Pope Francis: What's Behind the Name

Pope Francis chose his name in honor of St. Francis of Assisi

Pope Francis chose his name in honor of St. Francis of Assisi, Italy’s patron saint who emulated the life of Christ like perhaps no other figure in the church's history.

New York’s Cardinal Timothy Dolan, who helped elect Bergoglio as the 266th pope, said Pope Francis explained his choice of name at a gathering of cardinals on Wednesday, according to NBC News.

St. Francis was born in 1181 or 1182 and in 1209 founded the Franciscan Order in his hometown, Assisi, in what is now the Italian region of Umbria. Born into privilege, he spurned wealth and embraced a life of poverty and simplicity – preaching a message of joy and peace. 

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Soon after Cardinal Jorge Bergoglio was named the leader of the world's 1.2 billion Catholics, bishops from the Umbria region sent him a congratulatory message noting the new pope chose a name of the saint of Assisi, who wanted to "renew the church,” The Associated Press reported.

"It was precisely Francis the Lord asked to repair his church in ruins," the Umbria bishops said in a message, the AP reported.

St. Francis of Assisi, credited with creating the first Nativity scene to celebrate Christmas in 1223, was never ordained, but he is regarded by the Catholic Church as one of its holiest figures. Pope Gregory IX canonized him in 1228, two years after his death, according to the Catholic Encyclopedia.

In choosing the saint’s name, Bergoglio was honoring "a saint that transcends the Catholic Church and is loved by all people, a saint who reached out for simplicity... poverty and care for the poor," the Rev. Thomas Rosica, a spokesman for the Vatican, said in an interview with the Canadian Broadcasting Corp.

But the Italian friar wasn’t always so pious. Thomas of Celano, a friar who was one of his first followers, wrote in his biography that St. Francis was born into a wealthy family and had a reputation of a playboy.

But that changed in 1205. St. Francis was traveling to fight one of Assisi's battles against the city of Perugia, when he had what Thomas and other biographers call a "vision," in which he was told to return home. He turned back and devoted his life to prayer and solitude. Then on a pilgrimage to Rome, he gave all his money to the poor and exchanged his clothes with those of a beggar.

St. Francis had another vision while praying, in which Jesus told him, "Go, Francis, and repair my house, which as you see is falling into ruin."

Francis sold of all of his material possessions to raise the money to rebuild Assisi’s chapels and became a street preacher, according to his biographers. In 1209 he traveled with a handful of his followers to Rome to ask Pope Innocent III's for his blessing in establishing a religious order.

It's "striking that the new pope has chosen the name Francis," Jonathan Seitz, a professor of history and politics at Drexel University in Philadelphia, told the AP. “These choices are made with the purpose of sending a message."

The friar "sought a reformation and a rebuilding of the church, seeking to act in the world rather than withdraw from it. The implication to me from the choice of a new name, and the name chosen, is that a change is in store," Seitz said.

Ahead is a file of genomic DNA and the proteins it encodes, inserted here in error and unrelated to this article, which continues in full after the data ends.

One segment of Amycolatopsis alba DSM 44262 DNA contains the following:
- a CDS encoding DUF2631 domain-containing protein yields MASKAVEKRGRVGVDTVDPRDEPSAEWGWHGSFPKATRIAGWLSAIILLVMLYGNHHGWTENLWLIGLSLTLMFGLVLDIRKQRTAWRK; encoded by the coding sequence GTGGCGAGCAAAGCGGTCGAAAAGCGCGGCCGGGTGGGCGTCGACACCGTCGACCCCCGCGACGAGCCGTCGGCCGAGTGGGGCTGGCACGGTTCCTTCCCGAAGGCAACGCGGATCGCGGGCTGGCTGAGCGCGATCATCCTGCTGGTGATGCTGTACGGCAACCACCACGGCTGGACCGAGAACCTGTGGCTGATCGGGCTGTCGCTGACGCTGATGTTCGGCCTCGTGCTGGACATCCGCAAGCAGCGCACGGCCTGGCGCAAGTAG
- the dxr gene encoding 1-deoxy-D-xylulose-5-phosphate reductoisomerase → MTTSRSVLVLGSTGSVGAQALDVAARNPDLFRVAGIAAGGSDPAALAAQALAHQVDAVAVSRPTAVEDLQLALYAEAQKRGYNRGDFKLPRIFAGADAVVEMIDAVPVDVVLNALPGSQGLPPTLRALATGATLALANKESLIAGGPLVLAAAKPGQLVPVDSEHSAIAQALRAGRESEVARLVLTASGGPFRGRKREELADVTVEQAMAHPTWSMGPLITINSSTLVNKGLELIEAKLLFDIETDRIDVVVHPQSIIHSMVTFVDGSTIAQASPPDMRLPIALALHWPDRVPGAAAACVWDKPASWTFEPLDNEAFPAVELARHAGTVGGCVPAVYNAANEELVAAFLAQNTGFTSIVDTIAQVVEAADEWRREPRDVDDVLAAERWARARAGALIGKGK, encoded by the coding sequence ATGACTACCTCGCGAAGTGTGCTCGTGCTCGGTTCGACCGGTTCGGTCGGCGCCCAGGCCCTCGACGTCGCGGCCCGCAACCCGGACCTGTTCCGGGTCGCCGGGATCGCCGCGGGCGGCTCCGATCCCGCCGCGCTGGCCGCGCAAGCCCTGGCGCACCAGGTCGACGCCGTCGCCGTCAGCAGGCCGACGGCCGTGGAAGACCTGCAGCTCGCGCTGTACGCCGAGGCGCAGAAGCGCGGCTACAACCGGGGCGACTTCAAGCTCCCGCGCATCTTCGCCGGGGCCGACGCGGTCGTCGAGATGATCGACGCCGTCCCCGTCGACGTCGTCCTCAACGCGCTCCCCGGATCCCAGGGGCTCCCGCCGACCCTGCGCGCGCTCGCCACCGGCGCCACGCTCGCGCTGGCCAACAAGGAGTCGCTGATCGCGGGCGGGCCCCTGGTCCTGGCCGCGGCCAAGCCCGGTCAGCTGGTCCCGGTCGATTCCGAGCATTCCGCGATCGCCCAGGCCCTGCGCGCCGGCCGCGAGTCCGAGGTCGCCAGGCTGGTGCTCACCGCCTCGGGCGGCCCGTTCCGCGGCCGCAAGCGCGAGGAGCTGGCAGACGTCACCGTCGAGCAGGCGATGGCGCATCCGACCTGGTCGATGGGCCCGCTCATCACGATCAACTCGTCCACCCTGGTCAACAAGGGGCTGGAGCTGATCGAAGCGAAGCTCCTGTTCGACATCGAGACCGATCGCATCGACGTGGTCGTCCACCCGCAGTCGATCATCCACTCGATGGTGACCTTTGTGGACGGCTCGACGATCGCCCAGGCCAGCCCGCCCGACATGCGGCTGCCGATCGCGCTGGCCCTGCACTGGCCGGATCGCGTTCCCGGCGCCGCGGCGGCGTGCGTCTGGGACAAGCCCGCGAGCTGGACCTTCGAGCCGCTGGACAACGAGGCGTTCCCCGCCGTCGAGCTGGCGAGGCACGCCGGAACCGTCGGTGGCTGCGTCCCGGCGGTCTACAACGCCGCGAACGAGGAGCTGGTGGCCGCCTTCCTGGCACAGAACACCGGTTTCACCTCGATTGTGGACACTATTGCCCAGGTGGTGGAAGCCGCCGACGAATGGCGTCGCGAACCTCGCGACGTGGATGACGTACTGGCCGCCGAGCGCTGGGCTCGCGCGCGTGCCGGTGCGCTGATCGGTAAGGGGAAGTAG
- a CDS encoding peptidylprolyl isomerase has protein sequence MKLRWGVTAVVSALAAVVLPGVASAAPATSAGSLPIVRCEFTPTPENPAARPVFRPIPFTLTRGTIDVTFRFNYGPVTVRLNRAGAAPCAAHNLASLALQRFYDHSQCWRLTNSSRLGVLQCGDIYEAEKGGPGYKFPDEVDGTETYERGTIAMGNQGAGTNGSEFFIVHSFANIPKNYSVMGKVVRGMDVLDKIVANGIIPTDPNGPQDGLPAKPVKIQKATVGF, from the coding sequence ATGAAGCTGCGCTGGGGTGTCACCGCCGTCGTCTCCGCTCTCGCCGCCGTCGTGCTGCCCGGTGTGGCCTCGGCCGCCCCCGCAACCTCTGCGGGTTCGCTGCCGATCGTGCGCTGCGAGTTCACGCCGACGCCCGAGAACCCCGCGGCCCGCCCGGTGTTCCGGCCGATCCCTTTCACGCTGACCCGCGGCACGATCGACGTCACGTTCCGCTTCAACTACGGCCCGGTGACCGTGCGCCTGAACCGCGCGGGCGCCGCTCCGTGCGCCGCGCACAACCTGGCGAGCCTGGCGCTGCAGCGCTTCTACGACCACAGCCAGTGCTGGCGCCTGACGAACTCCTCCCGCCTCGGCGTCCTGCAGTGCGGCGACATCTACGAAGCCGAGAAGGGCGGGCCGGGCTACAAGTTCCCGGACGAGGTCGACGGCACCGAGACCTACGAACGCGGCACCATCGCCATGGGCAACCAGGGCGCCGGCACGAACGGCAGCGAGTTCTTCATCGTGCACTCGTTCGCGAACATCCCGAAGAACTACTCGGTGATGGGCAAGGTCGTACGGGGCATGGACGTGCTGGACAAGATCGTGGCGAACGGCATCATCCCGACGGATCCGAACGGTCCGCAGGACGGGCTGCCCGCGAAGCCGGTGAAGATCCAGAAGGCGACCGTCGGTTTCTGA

But when Bergoglio was announced as the new pope, it was not immediately clear which of the many men called St. Francis were behind his papal name. Pope Francis is the first Jesuit pope, so a good second guess was St. Francis Xavier, who was a cofounder of the Society of Jesus.

Francis Xavier was born on April 7, 1506, in Spain. After finishing his preliminary studies in his native country, he traveled to Paris, where he met St. Ignatius Loyola, who would go on the found the Society of Jesus, more commonly known as the Jesuits. Francis Xavier was one of the original members to take the vow of poverty and chastity in 1534. Six years later, the order would be approved by Rome.

In 1540 Francis Xavier went into India to bring the faith to the East, becoming one of the first missionaries, helping establish a tradition of going out into the world in the service of God that Jesuits still see themselves, said Father Charles Frederico, Vocation Director at the Society of Jesus. He spent three years in India preaching the word of God before heading off to Japan, China and other faraway lands. He died in 1552 off the coast of China.

The Jesuits are also renowned for their commitment to formal education, which Frederico says is an expression of their devotion.

"For the Jesuit, learning is an act of faith, of praising God," Frederico says. "It really goes from beginning a relationship with God and recognizing that all things have been created by God and they're tools for getting closer to God. So when we read a book, the understanding is that you're reading it to understand, where is God in that text? And how is it that God is calling me to respond?"

Pop Francis' combination of compassion for the poor and a Jesuitical commitment to service could be just what the Catholic Church needs at this crucial point in its history.

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